It is hard to not take the low scores personally, but when you see most of the scores as 4.5, 5.0 and 5.5 in a test, you can’t help but feel like a failure.  I’ve shown enough to have a sense of what my score will be when I complete my final salute.  It is devastating when you see a score that doesn’t mesh with your expectations.  I think all the competitors were feeling the same as I did when they saw their scores from this judge.  After the particularly brutal beating we got after our Sunday morning ride, I took a walk to clear my head, shed a tear or two in frustration, and to try to get myself ready for my final ride of the weekend.

Our final class of the weekend was the Dover Medal class – Second Level Test 3.  All adult amateurs are eligible for this award; the award goes to the high score adult amateur in the class as long as the score is greater than 60%.  My goal for the class was to get at least 60% and to hold our countercanters in both three-loop serpentines.  I wasn’t even worried about my placement.  We had to warm up on our own without any adult supervision.  Ike felt a bit tired, but he was calm and on the aids.  I didn’t school countercanter since we’ve found that it can fire him up and encourage him to show off his flying change skills.

It was finally time for us to head down centerline.  I love it when we make the turn at A and Ike puts on his game face.  He knows it is time, and we can usually make a good first impression on the initial halt and salute.  I was doing my best to breathe and to keep him supple in my hands.  Our medium trots were two of our best for the weekend and we got solid scores on our 10 meter circles.  Frankenhorse did not make an appearance and we got a 6.0 and a 6.5 on our turns on the haunches.  Yea for us!  Our simple changes were not our best, BUT I am happy to report that we held our countercanters in both directions.  Hallelujah!! Especially since they are a double coefficient in the scoring.  We did our best and now just had to wait for the final tally.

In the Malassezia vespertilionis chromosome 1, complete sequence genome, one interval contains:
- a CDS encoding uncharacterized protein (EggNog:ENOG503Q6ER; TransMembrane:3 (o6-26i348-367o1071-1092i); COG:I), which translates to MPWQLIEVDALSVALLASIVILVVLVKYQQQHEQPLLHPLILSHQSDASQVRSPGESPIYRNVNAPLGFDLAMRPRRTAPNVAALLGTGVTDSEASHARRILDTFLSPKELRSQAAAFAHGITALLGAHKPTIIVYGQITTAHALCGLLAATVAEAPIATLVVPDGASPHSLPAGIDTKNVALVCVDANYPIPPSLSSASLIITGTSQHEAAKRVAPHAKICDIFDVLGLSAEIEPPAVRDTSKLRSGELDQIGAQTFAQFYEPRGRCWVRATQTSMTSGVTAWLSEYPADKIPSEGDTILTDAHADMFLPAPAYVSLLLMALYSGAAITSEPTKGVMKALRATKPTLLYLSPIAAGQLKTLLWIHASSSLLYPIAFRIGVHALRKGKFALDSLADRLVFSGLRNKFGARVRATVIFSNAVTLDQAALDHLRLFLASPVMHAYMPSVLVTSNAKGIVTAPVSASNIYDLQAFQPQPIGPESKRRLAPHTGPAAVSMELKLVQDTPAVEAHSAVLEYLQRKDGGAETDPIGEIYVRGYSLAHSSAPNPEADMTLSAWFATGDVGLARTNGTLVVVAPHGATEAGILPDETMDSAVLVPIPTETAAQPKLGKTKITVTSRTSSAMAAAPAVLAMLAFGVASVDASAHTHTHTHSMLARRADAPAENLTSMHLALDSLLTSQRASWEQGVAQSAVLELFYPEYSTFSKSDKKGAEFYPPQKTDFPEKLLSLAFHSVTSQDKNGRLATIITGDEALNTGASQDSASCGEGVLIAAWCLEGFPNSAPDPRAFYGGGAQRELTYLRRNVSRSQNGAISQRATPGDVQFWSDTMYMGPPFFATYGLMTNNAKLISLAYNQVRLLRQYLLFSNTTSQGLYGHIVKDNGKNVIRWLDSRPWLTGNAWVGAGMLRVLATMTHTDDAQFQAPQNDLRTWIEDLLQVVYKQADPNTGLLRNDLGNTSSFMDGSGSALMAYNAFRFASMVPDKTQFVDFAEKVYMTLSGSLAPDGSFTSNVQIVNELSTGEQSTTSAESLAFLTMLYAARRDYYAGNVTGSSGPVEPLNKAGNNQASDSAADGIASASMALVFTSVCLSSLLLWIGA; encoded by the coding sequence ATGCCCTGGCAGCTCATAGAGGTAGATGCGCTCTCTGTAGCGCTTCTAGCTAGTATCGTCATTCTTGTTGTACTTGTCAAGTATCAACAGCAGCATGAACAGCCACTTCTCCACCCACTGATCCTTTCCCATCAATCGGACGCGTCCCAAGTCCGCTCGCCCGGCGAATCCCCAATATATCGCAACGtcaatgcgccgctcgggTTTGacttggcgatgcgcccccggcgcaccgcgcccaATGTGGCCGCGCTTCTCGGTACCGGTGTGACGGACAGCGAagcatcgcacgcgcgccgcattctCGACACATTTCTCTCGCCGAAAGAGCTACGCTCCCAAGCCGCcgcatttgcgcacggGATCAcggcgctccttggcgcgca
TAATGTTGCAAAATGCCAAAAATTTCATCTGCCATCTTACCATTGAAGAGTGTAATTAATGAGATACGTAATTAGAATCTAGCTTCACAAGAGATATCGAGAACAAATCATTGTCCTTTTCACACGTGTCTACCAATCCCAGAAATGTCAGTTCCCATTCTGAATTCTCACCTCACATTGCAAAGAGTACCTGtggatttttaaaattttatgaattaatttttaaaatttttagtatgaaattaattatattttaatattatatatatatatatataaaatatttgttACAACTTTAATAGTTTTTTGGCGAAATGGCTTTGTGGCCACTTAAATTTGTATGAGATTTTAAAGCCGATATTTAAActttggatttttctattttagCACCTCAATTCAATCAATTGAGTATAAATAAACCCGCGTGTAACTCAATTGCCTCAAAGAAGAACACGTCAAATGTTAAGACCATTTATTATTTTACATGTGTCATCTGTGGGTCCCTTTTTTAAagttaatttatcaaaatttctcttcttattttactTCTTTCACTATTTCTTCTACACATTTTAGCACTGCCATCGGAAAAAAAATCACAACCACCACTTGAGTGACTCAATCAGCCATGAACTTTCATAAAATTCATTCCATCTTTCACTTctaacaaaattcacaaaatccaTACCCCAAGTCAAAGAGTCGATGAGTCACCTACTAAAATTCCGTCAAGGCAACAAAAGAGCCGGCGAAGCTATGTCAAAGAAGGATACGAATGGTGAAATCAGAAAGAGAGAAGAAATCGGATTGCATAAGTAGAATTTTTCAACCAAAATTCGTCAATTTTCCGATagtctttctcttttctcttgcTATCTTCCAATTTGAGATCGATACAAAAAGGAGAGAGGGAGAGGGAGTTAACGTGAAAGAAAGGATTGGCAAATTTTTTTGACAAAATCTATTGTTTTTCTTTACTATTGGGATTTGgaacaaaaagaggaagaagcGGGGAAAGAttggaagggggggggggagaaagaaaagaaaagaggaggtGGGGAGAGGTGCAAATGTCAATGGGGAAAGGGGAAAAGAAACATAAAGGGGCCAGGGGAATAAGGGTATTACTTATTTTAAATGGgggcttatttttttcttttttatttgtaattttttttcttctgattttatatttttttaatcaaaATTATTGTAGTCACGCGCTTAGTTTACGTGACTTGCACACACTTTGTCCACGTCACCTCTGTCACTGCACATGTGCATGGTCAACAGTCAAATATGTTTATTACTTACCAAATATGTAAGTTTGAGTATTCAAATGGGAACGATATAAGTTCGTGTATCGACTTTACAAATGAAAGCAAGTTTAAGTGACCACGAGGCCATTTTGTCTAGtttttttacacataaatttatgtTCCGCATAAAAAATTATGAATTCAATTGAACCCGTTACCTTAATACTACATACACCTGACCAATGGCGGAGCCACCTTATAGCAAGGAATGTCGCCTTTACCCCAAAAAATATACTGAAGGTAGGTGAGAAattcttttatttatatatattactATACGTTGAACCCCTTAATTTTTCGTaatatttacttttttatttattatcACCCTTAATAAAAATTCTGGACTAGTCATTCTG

While we waited for the score, we got Ike hosed down and our tack loaded on the trailer.  He and my husband were going to head back to the barn to get Ike some afternoon paddock time while I gathered our test once the class placed.  Amazingly, we heard our score right before the boys departed.  I knew I’d done well when I heard the announcer share the news that we were the recipients of the Dover Medal.  What?!  Never did I think that I’d be able to claim I owned one of these medals.  It was such redemption after the challenging rides we’d had all weekend.  Our score was a 63.049%.